I don’t want to discourage you from taking amazing photos of cicadas in every position and angle possible using all your fancy macro lenses and whatnot. All cicada photos are awesome, but only a few angles help us identify the insect.

May 18, 2013

Brood II cicada photos from Iselin, NJ

My friend Nicole DiMaggio sent us these photos of adult Magicicadas taken in Iselin NJ. The emergence is just getting started in New Jersey, and will really kick off next Tuesday when the temps hit the 80s.

Click thumbnail images to see progressively larger versions of the images:

Adult Brood II cicada from Nicole DiMaggio in Iselin NJ

Adult Brood II cicada from Nicole DiMaggio in Iselin NJ

Photos of Brood II Magicicada cicadas from Westfield, NJ

Filed under: Brood II,Magicicada,Photos & Illustrations — Tags: — by @ 8:57 am

These photos of adult Magicicada cicadas were taken in Westfield, NJ by Jim Occi on May 16th.

Click thumbnail images to see progressively larger versions of the images:

Adult Brood II Magicicada septendecim from Westfield NJ by Jim Occi

Adult Brood II Magicicada septendecim from Westfield NJ by Jim Occi

Adult Brood II Magicicada septendecim from Westfield NJ by Jim Occi

Adult Brood II Magicicada septendecim from Westfield NJ by Jim Occi

Adult Brood II Magicicada from Westfield NJ by Jim Occi

Adult Brood II Magicicada from Westfield NJ by Jim Occi

Adult Brood II Magicicada from Westfield NJ by Jim Occi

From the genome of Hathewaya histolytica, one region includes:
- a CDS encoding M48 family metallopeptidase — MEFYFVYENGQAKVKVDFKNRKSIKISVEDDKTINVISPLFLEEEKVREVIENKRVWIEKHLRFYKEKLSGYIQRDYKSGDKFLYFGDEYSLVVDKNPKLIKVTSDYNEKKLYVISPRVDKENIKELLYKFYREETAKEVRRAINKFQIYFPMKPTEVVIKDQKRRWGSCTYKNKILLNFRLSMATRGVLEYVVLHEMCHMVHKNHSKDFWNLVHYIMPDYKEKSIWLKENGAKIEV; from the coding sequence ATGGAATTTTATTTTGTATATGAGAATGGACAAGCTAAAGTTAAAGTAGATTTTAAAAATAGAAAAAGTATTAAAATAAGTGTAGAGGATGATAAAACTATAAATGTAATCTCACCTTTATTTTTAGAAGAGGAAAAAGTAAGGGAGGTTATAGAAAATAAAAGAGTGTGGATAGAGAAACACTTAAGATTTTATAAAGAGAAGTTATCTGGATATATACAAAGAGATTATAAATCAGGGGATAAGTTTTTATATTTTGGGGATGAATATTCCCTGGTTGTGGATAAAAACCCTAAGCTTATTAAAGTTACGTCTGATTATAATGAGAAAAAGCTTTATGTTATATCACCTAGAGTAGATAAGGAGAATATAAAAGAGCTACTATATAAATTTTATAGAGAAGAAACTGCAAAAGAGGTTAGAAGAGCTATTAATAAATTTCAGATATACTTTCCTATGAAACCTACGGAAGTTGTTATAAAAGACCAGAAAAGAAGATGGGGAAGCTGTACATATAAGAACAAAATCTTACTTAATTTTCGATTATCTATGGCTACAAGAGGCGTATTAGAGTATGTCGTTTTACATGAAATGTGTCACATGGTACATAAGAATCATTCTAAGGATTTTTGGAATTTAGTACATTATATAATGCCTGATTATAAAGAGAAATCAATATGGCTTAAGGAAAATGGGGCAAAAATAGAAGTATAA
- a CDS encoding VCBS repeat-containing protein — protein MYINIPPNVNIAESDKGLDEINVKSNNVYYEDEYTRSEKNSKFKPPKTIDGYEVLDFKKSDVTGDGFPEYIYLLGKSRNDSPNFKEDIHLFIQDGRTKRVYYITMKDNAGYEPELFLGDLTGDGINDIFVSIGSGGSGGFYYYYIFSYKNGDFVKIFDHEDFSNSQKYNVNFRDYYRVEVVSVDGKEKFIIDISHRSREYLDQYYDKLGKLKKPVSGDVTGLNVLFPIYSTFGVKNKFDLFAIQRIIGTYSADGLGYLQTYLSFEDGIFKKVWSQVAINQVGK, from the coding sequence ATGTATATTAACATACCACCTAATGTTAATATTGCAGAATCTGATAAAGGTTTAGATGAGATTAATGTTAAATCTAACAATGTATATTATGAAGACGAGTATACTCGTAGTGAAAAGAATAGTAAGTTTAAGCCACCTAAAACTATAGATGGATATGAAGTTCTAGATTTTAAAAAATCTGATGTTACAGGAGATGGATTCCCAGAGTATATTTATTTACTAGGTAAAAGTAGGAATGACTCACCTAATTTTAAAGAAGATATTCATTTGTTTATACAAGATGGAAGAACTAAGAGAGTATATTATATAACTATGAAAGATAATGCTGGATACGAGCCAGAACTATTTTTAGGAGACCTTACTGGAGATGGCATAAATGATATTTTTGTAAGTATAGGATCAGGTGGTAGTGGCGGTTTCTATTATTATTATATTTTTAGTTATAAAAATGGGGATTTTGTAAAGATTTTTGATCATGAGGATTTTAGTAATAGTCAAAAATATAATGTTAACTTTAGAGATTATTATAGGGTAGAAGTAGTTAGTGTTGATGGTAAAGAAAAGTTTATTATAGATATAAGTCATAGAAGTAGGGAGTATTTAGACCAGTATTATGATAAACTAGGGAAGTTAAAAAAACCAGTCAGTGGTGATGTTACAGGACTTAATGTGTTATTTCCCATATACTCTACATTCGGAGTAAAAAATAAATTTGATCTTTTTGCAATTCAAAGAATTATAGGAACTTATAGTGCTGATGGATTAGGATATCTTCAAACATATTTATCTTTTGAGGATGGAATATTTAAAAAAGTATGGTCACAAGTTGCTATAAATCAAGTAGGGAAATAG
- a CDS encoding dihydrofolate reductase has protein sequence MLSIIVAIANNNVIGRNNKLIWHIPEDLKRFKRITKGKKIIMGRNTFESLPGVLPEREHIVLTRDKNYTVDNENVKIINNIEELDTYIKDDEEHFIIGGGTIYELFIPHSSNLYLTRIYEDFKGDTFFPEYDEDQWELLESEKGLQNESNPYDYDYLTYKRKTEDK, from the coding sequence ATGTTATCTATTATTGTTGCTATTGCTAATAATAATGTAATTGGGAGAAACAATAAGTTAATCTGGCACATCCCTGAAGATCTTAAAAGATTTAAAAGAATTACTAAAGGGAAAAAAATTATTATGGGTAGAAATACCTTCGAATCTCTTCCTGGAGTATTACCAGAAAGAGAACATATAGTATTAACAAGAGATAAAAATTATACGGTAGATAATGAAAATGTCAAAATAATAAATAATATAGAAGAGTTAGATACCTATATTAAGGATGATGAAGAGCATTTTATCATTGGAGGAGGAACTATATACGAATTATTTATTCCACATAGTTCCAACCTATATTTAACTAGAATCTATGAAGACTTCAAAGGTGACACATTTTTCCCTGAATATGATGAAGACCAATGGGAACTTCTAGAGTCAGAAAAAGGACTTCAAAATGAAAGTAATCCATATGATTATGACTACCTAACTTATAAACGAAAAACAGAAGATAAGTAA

Adult Brood II Magicicada from Westfield NJ by Jim Occi

This photo is particularly interesting as the cicadas’s wings were damaged during the ecdysis (moulting) process and its tymbal (the ribbed structure that makes the cicada’s sound) is clearly exposed:

Adult Brood II Magicicada with damaged wings and visible tymbal from Westfield NJ by Jim Occi

Brood II cicada photos from Front Royal, Va

Nature photographer Candice Trimble of Front Royal, Va, sent us these Brood II Magicicada photos.

Click thumbnail images to see progressively larger versions of the images:

An adult Magicicada septendecim (Linnaeus 1758):
Adult Magicicada septendecim from Front Royal, Va by Candice Trimble

Magicicada exuvia (shell):
Magicicada exuvia from Front Royal, VA by Candice Trimble.

Magicicada adult (probably an M. septendecim):
Adult Magicicada sp. from Front Royal, Va by Candice Trimble

Photos of a Brood II Magicicada from Madison, NC.

Filed under: Brood II,Magicicada,Photos & Illustrations — by @ 7:48 am

These photos of a Magicicada undergoing ecdysis (moulting) in Madison, NC are by photographer Heather James.

Click thumbnail images to see progressively larger versions of the images:


Molting cicada in Madison, NC by Heather James

The “white strings” connecting the teneral (soft) adult cicada to its exuvia (shell, skin) are the old lining of the cicada’s trachea (the tubes through which it breathed).


Molting cicada in Madison, NC by Heather James

March 9, 2010

Flickr Cicada Photos pool

Filed under: Photos & Illustrations — by @ 8:15 pm

If you’re on Flickr (the photo sharing site) and you have some cicada photos, add them to my cicada photos group pool.

Here’s a slide show of the images from the pool: